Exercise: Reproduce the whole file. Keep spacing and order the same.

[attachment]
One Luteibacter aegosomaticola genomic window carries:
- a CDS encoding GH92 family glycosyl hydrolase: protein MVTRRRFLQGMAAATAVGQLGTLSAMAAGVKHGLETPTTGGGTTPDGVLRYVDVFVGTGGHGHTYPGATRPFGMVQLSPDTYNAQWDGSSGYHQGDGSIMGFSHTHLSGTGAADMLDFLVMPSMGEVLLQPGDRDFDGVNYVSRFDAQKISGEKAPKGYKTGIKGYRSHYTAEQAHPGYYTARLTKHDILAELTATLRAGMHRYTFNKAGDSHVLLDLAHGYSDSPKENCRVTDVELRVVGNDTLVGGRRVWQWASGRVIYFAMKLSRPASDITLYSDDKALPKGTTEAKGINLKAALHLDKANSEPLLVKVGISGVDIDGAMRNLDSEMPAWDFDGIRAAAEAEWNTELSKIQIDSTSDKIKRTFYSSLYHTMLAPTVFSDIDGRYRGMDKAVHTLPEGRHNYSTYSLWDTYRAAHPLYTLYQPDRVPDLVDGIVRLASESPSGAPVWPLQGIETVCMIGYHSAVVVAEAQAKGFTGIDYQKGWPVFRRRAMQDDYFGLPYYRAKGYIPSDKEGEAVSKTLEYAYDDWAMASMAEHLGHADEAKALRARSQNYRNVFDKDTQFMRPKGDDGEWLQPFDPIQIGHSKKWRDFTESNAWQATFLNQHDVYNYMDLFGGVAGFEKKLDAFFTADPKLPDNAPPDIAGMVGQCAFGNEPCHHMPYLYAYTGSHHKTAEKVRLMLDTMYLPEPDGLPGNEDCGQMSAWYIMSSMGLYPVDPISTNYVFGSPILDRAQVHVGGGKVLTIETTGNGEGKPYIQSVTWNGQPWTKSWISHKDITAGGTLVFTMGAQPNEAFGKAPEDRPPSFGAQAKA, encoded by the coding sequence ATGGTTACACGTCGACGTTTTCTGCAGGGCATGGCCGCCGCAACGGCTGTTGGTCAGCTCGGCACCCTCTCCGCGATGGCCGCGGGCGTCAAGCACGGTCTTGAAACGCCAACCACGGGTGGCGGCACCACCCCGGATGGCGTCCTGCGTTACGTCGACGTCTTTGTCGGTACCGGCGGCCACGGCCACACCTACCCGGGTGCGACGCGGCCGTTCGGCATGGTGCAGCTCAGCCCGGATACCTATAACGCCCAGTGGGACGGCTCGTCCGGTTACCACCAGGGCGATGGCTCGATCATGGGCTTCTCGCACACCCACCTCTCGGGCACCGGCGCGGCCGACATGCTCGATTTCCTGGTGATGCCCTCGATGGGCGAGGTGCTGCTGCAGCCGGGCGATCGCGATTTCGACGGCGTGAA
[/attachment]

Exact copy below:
One Luteibacter aegosomaticola genomic window carries:
- a CDS encoding GH92 family glycosyl hydrolase: protein MVTRRRFLQGMAAATAVGQLGTLSAMAAGVKHGLETPTTGGGTTPDGVLRYVDVFVGTGGHGHTYPGATRPFGMVQLSPDTYNAQWDGSSGYHQGDGSIMGFSHTHLSGTGAADMLDFLVMPSMGEVLLQPGDRDFDGVNYVSRFDAQKISGEKAPKGYKTGIKGYRSHYTAEQAHPGYYTARLTKHDILAELTATLRAGMHRYTFNKAGDSHVLLDLAHGYSDSPKENCRVTDVELRVVGNDTLVGGRRVWQWASGRVIYFAMKLSRPASDITLYSDDKALPKGTTEAKGINLKAALHLDKANSEPLLVKVGISGVDIDGAMRNLDSEMPAWDFDGIRAAAEAEWNTELSKIQIDSTSDKIKRTFYSSLYHTMLAPTVFSDIDGRYRGMDKAVHTLPEGRHNYSTYSLWDTYRAAHPLYTLYQPDRVPDLVDGIVRLASESPSGAPVWPLQGIETVCMIGYHSAVVVAEAQAKGFTGIDYQKGWPVFRRRAMQDDYFGLPYYRAKGYIPSDKEGEAVSKTLEYAYDDWAMASMAEHLGHADEAKALRARSQNYRNVFDKDTQFMRPKGDDGEWLQPFDPIQIGHSKKWRDFTESNAWQATFLNQHDVYNYMDLFGGVAGFEKKLDAFFTADPKLPDNAPPDIAGMVGQCAFGNEPCHHMPYLYAYTGSHHKTAEKVRLMLDTMYLPEPDGLPGNEDCGQMSAWYIMSSMGLYPVDPISTNYVFGSPILDRAQVHVGGGKVLTIETTGNGEGKPYIQSVTWNGQPWTKSWISHKDITAGGTLVFTMGAQPNEAFGKAPEDRPPSFGAQAKA, encoded by the coding sequence ATGGTTACACGTCGACGTTTTCTGCAGGGCATGGCCGCCGCAACGGCTGTTGGTCAGCTCGGCACCCTCTCCGCGATGGCCGCGGGCGTCAAGCACGGTCTTGAAACGCCAACCACGGGTGGCGGCACCACCCCGGATGGCGTCCTGCGTTACGTCGACGTCTTTGTCGGTACCGGCGGCCACGGCCACACCTACCCGGGTGCGACGCGGCCGTTCGGCATGGTGCAGCTCAGCCCGGATACCTATAACGCCCAGTGGGACGGCTCGTCCGGTTACCACCAGGGCGATGGCTCGATCATGGGCTTCTCGCACACCCACCTCTCGGGCACCGGCGCGGCCGACATGCTCGATTTCCTGGTGATGCCCTCGATGGGCGAGGTGCTGCTGCAGCCGGGCGATCGCGATTTCGACGGCGTGAA